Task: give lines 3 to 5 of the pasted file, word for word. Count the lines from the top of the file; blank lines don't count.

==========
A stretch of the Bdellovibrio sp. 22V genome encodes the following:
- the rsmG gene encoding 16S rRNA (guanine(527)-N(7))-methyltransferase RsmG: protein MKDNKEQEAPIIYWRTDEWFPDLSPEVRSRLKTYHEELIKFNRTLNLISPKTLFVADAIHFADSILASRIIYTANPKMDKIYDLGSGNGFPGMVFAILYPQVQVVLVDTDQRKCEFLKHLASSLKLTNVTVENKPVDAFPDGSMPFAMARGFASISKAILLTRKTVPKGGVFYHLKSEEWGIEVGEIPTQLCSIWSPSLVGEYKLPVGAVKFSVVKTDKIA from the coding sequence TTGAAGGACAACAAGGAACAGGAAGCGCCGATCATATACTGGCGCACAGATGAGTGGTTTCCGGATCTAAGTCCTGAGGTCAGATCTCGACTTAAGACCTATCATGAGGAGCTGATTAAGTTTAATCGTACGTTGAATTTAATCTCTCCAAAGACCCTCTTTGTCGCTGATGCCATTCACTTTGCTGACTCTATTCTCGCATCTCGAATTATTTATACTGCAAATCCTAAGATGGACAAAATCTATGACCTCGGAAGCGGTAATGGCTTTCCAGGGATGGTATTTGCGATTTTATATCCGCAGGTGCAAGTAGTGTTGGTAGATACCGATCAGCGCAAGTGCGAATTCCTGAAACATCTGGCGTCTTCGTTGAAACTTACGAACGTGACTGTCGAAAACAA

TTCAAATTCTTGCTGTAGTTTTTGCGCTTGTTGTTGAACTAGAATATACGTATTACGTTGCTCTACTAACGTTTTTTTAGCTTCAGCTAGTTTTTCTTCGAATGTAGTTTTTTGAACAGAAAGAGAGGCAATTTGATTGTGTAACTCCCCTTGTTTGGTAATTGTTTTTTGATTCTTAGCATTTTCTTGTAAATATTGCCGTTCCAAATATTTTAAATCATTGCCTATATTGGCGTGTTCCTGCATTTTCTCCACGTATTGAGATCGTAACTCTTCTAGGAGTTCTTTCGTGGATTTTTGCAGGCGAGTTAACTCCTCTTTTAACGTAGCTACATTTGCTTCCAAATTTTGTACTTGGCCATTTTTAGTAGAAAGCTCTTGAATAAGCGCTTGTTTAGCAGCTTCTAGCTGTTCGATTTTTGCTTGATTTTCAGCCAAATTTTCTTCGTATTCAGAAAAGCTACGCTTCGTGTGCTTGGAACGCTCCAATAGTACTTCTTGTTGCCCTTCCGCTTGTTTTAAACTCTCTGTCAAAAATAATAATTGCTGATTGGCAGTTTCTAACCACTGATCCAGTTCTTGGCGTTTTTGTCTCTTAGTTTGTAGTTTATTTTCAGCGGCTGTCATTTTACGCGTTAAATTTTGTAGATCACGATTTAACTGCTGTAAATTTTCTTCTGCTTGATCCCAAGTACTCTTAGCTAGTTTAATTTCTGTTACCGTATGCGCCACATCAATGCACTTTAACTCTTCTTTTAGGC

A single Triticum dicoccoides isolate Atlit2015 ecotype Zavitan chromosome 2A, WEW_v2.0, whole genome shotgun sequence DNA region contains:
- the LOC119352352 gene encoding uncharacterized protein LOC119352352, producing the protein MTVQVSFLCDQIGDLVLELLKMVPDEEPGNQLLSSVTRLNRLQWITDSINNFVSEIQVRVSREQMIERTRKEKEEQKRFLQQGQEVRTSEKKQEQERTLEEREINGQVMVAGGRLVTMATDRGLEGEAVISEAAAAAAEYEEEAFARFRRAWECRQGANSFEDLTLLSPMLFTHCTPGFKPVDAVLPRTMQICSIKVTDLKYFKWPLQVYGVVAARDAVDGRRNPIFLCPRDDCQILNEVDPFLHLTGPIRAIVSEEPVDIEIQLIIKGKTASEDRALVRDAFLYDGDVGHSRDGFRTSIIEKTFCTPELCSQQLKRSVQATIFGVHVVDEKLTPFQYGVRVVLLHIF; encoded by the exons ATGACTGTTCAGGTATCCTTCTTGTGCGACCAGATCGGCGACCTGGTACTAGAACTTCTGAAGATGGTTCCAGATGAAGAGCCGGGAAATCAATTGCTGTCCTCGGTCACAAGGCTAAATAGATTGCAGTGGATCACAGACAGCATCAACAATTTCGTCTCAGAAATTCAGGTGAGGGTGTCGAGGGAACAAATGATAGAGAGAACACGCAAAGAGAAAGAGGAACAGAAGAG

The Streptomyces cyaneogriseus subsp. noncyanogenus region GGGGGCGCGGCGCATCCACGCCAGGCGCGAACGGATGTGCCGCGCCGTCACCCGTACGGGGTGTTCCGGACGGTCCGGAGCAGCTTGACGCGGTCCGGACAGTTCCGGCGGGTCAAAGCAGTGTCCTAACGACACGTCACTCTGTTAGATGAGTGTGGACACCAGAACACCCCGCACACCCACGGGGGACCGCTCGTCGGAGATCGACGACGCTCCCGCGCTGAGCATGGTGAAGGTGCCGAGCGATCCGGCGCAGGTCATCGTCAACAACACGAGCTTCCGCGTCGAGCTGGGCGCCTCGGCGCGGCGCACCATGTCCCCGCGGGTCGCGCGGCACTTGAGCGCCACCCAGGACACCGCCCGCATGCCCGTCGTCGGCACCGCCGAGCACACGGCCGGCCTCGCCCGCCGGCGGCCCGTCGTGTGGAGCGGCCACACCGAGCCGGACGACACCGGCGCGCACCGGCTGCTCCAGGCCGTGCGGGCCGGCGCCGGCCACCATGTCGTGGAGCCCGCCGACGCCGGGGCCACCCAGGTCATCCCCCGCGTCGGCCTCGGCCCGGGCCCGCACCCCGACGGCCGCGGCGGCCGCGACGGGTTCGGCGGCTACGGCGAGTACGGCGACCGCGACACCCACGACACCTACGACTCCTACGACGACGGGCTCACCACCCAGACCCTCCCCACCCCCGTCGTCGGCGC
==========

TTCAAATTCTTGCTGTAGTTTTTGCGCTTGTTGTTGAACTAGAATATACGTATTACGTTGCTCTACTAACGTTTTTTTAGCTTCAGCTAGTTTTTCTTCGAATGTAGTTTTTTGAACAGAAAGAGAGGCAATTTGATTGTGTAACTCCCCTTGTTTGGTAATTGTTTTTTGATTCTTAGCATTTTCTTGTAAATATTGCCGTTCCAAATATTTTAAATCATTGCCTATATTGGCGTGTTCCTGCATTTTCTCCACGTATTGAGATCGTAACTCTTCTAGGAGTTCTTTCGTGGATTTTTGCAGGCGAGTTAACTCCTCTTTTAACGTAGCTACATTTGCTTCCAAATTTTGTACTTGGCCATTTTTAGTAGAAAGCTCTTGAATAAGCGCTTGTTTAGCAGCTTCTAGCTGTTCGATTTTTGCTTGATTTTCAGCCAAATTTTCTTCGTATTCAGAAAAGCTACGCTTCGTGTGCTTGGAACGCTCCAATAGTACTTCTTGTTGCCCTTCCGCTTGTTTTAAACTCTCTGTCAAAAATAATAATTGCTGATTGGCAGTTTCTAACCACTGATCCAGTTCTTGGCGTTTTTGTCTCTTAGTTTGTAGTTTATTTTCAGCGGCTGTCATTTTACGCGTTAAATTTTGTAGATCACGATTTAACTGCTGTAAATTTTCTTCTGCTTGATCCCAAGTACTCTTAGCTAGTTTAATTTCTGTTACCGTATGCGCCACATCAATGCACTTTAACTCTTCTTTTAGGC

A single Triticum dicoccoides isolate Atlit2015 ecotype Zavitan chromosome 2A, WEW_v2.0, whole genome shotgun sequence DNA region contains:
- the LOC119352352 gene encoding uncharacterized protein LOC119352352, producing the protein MTVQVSFLCDQIGDLVLELLKMVPDEEPGNQLLSSVTRLNRLQWITDSINNFVSEIQVRVSREQMIERTRKEKEEQKRFLQQGQEVRTSEKKQEQERTLEEREINGQVMVAGGRLVTMATDRGLEGEAVISEAAAAAAEYEEEAFARFRRAWECRQGANSFEDLTLLSPMLFTHCTPGFKPVDAVLPRTMQICSIKVTDLKYFKWPLQVYGVVAARDAVDGRRNPIFLCPRDDCQILNEVDPFLHLTGPIRAIVSEEPVDIEIQLIIKGKTASEDRALVRDAFLYDGDVGHSRDGFRTSIIEKTFCTPELCSQQLKRSVQATIFGVHVVDEKLTPFQYGVRVVLLHIF; encoded by the exons ATGACTGTTCAGGTATCCTTCTTGTGCGACCAGATCGGCGACCTGGTACTAGAACTTCTGAAGATGGTTCCAGATGAAGAGCCGGGAAATCAATTGCTGTCCTCGGTCACAAGGCTAAATAGATTGCAGTGGATCACAGACAGCATCAACAATTTCGTCTCAGAAATTCAGGTGAGGGTGTCGAGGGAACAAATGATAGAGAGAACACGCAAAGAGAAAGAGGAACAGAAGAG